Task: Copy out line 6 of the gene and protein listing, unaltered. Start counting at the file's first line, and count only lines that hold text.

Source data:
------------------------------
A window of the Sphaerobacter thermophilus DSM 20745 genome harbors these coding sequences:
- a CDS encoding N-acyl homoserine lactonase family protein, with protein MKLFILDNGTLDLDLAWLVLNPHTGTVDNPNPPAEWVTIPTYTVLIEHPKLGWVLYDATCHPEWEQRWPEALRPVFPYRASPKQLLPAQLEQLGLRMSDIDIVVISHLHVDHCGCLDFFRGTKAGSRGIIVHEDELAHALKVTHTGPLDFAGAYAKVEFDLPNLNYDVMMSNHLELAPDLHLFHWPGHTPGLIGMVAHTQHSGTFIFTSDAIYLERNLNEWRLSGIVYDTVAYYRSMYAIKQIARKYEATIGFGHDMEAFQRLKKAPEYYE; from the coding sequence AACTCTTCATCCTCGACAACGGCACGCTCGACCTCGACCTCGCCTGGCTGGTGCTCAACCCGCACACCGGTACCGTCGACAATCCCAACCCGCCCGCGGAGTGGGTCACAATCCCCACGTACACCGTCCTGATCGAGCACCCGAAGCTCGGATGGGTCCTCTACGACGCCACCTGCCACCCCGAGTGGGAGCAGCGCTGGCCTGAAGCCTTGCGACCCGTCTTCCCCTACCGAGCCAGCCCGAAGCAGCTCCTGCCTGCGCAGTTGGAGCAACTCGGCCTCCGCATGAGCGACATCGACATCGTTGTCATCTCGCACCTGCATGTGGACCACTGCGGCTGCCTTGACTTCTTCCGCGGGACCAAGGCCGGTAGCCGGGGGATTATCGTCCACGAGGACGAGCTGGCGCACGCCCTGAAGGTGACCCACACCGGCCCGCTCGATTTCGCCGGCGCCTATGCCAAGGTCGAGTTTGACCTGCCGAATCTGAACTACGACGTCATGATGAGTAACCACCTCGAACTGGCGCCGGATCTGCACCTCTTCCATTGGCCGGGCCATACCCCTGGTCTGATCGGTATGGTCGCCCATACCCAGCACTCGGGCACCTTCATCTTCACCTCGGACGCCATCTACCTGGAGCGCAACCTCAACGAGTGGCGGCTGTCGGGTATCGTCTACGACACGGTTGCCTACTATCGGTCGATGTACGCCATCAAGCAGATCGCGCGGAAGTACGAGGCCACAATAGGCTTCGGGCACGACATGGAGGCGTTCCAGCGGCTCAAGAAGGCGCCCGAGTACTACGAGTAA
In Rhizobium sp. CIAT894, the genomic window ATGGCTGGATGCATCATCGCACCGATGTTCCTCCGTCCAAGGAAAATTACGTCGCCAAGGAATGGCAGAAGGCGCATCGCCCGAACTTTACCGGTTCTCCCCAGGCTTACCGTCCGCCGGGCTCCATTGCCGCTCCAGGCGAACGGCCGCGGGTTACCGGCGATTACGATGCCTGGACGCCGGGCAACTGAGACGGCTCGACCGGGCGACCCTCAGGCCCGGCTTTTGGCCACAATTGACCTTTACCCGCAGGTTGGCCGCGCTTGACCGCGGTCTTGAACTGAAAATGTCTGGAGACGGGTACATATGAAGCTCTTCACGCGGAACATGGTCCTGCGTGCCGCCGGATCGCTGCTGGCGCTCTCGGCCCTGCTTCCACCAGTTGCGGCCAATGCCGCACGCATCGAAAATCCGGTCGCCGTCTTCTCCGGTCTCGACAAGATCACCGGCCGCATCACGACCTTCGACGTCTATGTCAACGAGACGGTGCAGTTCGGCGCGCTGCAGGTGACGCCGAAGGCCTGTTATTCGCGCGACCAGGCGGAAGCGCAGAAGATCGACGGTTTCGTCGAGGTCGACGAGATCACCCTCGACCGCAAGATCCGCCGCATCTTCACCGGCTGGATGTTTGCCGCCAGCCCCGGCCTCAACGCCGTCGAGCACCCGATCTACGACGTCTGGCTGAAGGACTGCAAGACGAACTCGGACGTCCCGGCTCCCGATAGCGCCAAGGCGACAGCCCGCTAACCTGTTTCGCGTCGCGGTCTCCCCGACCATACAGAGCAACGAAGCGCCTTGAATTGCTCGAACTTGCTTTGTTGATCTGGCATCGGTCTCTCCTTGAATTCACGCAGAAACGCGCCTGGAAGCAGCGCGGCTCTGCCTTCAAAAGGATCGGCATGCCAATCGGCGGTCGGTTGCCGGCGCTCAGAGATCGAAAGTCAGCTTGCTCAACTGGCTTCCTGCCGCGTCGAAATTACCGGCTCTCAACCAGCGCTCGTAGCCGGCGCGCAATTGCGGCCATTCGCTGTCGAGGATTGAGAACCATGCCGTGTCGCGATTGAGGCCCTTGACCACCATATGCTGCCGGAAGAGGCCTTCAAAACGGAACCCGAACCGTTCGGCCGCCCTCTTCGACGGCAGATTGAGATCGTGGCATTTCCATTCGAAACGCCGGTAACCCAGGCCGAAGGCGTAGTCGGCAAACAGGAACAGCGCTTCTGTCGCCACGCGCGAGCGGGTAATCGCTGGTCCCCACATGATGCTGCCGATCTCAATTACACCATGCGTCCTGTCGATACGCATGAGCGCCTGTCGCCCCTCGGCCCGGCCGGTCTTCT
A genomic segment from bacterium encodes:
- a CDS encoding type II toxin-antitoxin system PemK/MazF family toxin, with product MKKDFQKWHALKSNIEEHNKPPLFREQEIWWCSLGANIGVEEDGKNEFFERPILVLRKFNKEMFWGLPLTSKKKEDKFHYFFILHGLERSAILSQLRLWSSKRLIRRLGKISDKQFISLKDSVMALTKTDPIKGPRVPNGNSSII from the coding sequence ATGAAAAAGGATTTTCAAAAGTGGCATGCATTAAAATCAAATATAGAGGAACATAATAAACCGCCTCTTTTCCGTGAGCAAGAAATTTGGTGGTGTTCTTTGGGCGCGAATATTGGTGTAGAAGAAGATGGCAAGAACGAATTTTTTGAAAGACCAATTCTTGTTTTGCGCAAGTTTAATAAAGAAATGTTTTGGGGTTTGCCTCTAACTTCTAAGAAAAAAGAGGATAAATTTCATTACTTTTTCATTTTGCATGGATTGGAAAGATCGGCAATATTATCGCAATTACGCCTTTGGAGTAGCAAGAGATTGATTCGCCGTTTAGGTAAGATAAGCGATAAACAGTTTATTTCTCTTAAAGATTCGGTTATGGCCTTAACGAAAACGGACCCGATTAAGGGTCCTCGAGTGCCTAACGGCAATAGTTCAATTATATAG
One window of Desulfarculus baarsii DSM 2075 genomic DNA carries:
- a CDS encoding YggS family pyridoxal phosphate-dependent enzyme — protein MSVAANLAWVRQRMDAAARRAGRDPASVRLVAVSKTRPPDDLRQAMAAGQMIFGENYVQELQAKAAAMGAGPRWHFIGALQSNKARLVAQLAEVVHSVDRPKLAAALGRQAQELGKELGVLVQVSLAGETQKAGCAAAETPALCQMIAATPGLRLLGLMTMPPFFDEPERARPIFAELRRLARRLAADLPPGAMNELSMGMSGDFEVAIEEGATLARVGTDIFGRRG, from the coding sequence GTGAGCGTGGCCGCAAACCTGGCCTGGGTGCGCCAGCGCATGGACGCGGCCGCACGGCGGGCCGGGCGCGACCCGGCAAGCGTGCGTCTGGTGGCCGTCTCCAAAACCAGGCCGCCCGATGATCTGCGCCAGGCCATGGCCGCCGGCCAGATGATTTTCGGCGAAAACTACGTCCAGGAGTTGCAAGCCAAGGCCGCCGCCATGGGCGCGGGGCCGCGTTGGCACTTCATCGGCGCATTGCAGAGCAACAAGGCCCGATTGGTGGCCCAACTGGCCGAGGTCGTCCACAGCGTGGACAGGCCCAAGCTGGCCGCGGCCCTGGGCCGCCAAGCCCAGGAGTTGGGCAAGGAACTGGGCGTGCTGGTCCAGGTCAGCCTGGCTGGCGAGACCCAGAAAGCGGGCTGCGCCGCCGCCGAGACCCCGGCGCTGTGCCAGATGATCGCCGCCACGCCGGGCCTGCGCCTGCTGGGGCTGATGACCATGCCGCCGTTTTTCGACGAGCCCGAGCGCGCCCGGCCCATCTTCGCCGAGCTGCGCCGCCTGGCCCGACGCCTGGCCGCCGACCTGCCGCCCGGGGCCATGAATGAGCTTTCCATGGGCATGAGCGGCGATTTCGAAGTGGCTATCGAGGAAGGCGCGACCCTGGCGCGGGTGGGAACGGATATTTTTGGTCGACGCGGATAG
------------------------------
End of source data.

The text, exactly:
One window of Desulfarculus baarsii DSM 2075 genomic DNA carries: